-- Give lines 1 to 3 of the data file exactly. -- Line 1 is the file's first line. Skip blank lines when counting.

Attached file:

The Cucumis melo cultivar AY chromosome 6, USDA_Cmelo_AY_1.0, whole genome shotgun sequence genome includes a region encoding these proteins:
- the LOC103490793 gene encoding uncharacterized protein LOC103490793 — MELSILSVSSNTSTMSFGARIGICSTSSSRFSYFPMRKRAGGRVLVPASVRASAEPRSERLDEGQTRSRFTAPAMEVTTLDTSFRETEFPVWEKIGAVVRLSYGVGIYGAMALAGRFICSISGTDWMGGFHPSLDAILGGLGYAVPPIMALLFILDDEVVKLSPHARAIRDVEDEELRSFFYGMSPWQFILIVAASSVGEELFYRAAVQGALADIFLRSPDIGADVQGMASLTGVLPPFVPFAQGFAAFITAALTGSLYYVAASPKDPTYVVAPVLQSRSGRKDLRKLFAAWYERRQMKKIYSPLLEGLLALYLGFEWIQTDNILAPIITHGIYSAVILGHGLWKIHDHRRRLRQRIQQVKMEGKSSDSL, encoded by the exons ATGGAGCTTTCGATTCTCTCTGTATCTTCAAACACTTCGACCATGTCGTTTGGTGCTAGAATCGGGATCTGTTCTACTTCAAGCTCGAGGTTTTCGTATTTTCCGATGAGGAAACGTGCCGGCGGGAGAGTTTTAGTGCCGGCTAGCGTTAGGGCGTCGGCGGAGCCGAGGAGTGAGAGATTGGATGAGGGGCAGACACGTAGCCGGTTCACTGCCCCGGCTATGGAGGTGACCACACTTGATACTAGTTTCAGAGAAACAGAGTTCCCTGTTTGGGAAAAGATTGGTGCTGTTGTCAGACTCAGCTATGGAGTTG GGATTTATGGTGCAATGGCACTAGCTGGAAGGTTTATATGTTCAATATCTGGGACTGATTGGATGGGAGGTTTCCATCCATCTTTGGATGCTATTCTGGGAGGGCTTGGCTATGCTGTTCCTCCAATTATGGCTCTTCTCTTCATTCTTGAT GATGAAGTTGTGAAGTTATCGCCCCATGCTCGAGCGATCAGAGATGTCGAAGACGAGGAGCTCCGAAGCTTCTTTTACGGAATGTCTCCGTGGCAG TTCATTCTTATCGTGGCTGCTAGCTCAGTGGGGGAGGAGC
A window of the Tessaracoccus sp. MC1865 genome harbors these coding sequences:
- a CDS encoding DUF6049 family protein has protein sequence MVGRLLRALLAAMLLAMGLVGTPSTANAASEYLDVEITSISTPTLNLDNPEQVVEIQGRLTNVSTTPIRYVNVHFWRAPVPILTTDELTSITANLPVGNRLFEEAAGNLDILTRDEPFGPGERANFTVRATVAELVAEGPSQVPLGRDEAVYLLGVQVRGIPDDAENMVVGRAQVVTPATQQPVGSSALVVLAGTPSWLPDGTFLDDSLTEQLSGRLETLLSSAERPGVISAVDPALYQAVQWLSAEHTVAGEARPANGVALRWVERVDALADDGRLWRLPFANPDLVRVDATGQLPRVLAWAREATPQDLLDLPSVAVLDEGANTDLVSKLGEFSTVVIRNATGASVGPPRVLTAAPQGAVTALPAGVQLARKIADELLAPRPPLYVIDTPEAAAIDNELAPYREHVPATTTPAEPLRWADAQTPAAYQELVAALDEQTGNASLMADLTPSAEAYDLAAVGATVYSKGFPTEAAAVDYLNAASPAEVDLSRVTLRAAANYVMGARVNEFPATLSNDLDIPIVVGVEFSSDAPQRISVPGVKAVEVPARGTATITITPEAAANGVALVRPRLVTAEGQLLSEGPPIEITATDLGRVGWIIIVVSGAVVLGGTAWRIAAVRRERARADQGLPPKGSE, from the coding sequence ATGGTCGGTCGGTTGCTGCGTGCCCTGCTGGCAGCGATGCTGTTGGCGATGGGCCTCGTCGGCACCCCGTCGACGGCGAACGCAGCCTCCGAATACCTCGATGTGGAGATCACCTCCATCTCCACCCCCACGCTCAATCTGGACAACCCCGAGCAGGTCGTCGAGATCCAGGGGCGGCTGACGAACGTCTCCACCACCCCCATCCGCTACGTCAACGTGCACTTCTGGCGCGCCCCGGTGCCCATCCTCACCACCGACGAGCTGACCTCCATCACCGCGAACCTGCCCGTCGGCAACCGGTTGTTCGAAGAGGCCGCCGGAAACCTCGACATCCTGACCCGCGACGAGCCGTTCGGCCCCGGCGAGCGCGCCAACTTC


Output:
The Cucumis melo cultivar AY chromosome 6, USDA_Cmelo_AY_1.0, whole genome shotgun sequence genome includes a region encoding these proteins:
- the LOC103490793 gene encoding uncharacterized protein LOC103490793 — MELSILSVSSNTSTMSFGARIGICSTSSSRFSYFPMRKRAGGRVLVPASVRASAEPRSERLDEGQTRSRFTAPAMEVTTLDTSFRETEFPVWEKIGAVVRLSYGVGIYGAMALAGRFICSISGTDWMGGFHPSLDAILGGLGYAVPPIMALLFILDDEVVKLSPHARAIRDVEDEELRSFFYGMSPWQFILIVAASSVGEELFYRAAVQGALADIFLRSPDIGADVQGMASLTGVLPPFVPFAQGFAAFITAALTGSLYYVAASPKDPTYVVAPVLQSRSGRKDLRKLFAAWYERRQMKKIYSPLLEGLLALYLGFEWIQTDNILAPIITHGIYSAVILGHGLWKIHDHRRRLRQRIQQVKMEGKSSDSL, encoded by the exons ATGGAGCTTTCGATTCTCTCTGTATCTTCAAACACTTCGACCATGTCGTTTGGTGCTAGAATCGGGATCTGTTCTACTTCAAGCTCGAGGTTTTCGTATTTTCCGATGAGGAAACGTGCCGGCGGGAGAGTTTTAGTGCCGGCTAGCGTTAGGGCGTCGGCGGAGCCGAGGAGTGAGAGATTGGATGAGGGGCAGACACGTAGCCGGTTCACTGCCCCGGCTATGGAGGTGACCACACTTGATACTAGTTTCAGAGAAACAGAGTTCCCTGTTTGGGAAAAGATTGGTGCTGTTGTCAGACTCAGCTATGGAGTTG GGATTTATGGTGCAATGGCACTAGCTGGAAGGTTTATATGTTCAATATCTGGGACTGATTGGATGGGAGGTTTCCATCCATCTTTGGATGCTATTCTGGGAGGGCTTGGCTATGCTGTTCCTCCAATTATGGCTCTTCTCTTCATTCTTGAT GATGAAGTTGTGAAGTTATCGCCCCATGCTCGAGCGATCAGAGATGTCGAAGACGAGGAGCTCCGAAGCTTCTTTTACGGAATGTCTCCGTGGCAG TTCATTCTTATCGTGGCTGCTAGCTCAGTGGGGGAGGAGC
A window of the Tessaracoccus sp. MC1865 genome harbors these coding sequences: